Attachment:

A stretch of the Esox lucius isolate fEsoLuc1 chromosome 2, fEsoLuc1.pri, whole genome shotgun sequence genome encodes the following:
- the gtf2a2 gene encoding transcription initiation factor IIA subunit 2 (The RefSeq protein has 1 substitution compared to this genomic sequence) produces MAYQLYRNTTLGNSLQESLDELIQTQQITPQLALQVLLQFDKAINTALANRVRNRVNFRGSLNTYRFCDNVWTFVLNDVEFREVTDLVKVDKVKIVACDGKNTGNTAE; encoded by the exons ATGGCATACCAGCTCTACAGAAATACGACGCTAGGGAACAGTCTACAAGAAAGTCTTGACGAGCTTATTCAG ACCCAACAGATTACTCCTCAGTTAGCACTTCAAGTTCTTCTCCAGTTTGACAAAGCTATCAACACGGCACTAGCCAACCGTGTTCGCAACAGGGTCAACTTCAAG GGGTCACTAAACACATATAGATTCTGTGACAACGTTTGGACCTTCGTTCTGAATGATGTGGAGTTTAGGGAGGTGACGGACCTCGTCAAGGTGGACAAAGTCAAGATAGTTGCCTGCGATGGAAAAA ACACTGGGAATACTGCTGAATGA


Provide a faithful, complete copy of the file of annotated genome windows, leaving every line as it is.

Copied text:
A stretch of the Esox lucius isolate fEsoLuc1 chromosome 2, fEsoLuc1.pri, whole genome shotgun sequence genome encodes the following:
- the gtf2a2 gene encoding transcription initiation factor IIA subunit 2 (The RefSeq protein has 1 substitution compared to this genomic sequence) produces MAYQLYRNTTLGNSLQESLDELIQTQQITPQLALQVLLQFDKAINTALANRVRNRVNFRGSLNTYRFCDNVWTFVLNDVEFREVTDLVKVDKVKIVACDGKNTGNTAE; encoded by the exons ATGGCATACCAGCTCTACAGAAATACGACGCTAGGGAACAGTCTACAAGAAAGTCTTGACGAGCTTATTCAG ACCCAACAGATTACTCCTCAGTTAGCACTTCAAGTTCTTCTCCAGTTTGACAAAGCTATCAACACGGCACTAGCCAACCGTGTTCGCAACAGGGTCAACTTCAAG GGGTCACTAAACACATATAGATTCTGTGACAACGTTTGGACCTTCGTTCTGAATGATGTGGAGTTTAGGGAGGTGACGGACCTCGTCAAGGTGGACAAAGTCAAGATAGTTGCCTGCGATGGAAAAA ACACTGGGAATACTGCTGAATGA